Page Project Achieves LEED Platinum Certification
The renovation of an early 20th century building in Helsinki, Finland, is the most recent Page project to achieve LEED Platinum certification – and the very first U.S. Embassy building ever to achieve the Platinum level.
The Innovation Center is a newly rehabilitated office building located on the historic campus of the U.S. Embassy to Finland. Built in 1915 as an apartment building, but later converted to an office building, the 27,592-square-foot facility was, by 2010, in dire need of life safety, accessibility and security upgrades.
Through the initiatives of the U.S. Department of State Bureau of Overseas Buildings Operations (OBO), Ambassador Bruce J. Oreck and his embassy staff, the necessity to renovate the building provided an opportunity to showcase advanced sustainable design technologies and practices, while also demonstrating how “green” building can translate into long-term economic benefits.
“As U.S. Ambassador to Finland, one of my primary goals was to demonstrate the best in American technology with regard to the upgrade of our diplomatic facilities,” said Bruce J. Oreck, U.S. Ambassador to Finland. “The successful transformation of a 100-year-old building into the state-of-the-art Innovation Center, on a site prominently situated on the Gulf of Finland, is a testament to the U.S. Government’s commitment to energy efficient facilities outside our borders. The Innovation Center exclusively showcases Department of Energy Next Generation Luminaire LED fixtures, with the entire building using LED technology. In close collaboration with our Finnish partners, we have also leveraged renewable energy sources for conditioning the interior spaces. As the first LEED Platinum U.S. embassy building, we now have a tangible example of how facilities can be efficiently developed as solid platforms for eco-diplomacy in the 21st century.”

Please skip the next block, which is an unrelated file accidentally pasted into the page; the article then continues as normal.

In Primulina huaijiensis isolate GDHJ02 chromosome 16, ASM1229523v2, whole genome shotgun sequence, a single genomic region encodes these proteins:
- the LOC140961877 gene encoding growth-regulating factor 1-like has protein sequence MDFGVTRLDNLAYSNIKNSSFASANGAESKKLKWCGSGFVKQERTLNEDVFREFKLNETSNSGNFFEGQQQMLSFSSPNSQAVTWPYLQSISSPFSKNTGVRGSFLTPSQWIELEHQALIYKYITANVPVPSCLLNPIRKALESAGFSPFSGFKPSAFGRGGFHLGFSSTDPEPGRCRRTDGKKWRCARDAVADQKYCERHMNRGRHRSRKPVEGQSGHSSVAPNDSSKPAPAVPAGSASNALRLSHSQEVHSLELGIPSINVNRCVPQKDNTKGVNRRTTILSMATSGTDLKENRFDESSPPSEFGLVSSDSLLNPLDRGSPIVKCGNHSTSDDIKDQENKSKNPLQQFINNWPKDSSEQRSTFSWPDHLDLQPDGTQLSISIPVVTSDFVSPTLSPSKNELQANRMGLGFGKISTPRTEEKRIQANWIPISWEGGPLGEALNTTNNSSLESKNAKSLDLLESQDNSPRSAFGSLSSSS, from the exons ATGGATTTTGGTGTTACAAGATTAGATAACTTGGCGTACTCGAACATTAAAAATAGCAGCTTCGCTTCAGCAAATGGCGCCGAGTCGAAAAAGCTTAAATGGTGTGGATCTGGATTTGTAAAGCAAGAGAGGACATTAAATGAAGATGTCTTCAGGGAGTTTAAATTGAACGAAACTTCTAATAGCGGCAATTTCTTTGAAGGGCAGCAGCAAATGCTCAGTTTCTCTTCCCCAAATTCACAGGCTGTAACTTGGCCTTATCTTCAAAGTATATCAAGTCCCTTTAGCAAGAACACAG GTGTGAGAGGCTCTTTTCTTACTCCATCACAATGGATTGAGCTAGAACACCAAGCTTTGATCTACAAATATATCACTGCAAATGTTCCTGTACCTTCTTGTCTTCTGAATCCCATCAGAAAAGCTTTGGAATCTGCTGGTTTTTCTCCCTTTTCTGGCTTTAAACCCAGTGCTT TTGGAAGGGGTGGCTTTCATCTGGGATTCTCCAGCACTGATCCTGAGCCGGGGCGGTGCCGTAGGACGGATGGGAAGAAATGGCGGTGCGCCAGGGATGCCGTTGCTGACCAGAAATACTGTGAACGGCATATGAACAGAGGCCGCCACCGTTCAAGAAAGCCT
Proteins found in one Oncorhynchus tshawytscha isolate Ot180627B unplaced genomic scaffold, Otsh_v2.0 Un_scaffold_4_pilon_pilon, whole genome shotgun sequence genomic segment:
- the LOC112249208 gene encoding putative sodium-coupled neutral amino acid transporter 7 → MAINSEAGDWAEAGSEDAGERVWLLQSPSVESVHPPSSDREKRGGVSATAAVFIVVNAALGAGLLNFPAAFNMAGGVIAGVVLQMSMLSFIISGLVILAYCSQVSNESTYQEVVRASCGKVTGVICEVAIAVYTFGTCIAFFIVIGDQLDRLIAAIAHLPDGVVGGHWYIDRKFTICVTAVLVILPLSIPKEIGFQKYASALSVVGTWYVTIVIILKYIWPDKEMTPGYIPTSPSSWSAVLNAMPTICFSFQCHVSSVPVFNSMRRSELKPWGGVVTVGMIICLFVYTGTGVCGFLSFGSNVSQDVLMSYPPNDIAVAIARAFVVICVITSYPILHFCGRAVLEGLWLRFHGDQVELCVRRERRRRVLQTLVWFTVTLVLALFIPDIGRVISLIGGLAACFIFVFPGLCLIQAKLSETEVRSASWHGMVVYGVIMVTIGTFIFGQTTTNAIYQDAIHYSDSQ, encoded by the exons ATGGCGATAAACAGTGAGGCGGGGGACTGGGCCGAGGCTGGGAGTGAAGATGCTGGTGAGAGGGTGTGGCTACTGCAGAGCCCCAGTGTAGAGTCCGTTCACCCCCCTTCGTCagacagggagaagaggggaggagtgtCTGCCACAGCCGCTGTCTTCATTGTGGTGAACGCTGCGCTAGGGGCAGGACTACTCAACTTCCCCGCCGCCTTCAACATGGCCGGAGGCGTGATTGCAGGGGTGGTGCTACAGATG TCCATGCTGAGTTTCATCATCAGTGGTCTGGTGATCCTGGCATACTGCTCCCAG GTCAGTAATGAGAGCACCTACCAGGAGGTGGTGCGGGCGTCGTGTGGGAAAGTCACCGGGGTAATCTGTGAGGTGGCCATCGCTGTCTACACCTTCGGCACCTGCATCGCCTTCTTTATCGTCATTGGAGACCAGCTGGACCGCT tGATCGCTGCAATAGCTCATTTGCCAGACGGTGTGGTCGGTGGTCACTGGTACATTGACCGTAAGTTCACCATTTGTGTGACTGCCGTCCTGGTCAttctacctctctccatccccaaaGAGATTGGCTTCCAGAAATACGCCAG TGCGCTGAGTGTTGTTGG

This five-story building, which houses the public offices of the Embassy, has been transformed into a model of intelligent energy management and efficiency. Without jeopardizing the historic character of the original building, the Innovation Center renovation strikes a balance of new functionality with sustainable responses to energy, natural resources and materials. Among the key elements of the sustainable design strategy for the Innovation Center are:
- Large high performance windows increase energy efficiency by utilization of natural ventilation and natural daylighting.
- Integration of indigenous plants into the landscape eliminates the need for a permanent irrigation system, which in turn reduces water consumption.
- Not demolishing and rebuilding the Innovation Center, which maintained 64% of the original structure, offset enough embodied energy to equate to 992,365 litres of petrol (262,155 gallons of gasoline).
- One hundred percent of the Innovation Center’s roofs have a solar reflective index (SRI) of 55 or better.
- The majority of energy savings can be attributed to space heating, high efficiency luminaires, natural ventilation and high efficiency fans. Hot water for heating and chilled water for cooling is supplied by the thermal district energy system (DES).
- The light fixtures for the interior of the Innovation Center are all Next Generation Luminaire (NGL) Solid State Lighting (SSL) winners. The lighting system controls light levels with occupancy sensors, dimming panels, daylight sensors and/or 4-button wall stations on a space-by-space basis.
Page was the Designer of Record for Architecture and Interior Design for the entire design-build embassy project, in partnership with contractor B.L. Harbert, International, LLC. Moore Ruble Yudell Architects & Planners are OBO’s concept architects.
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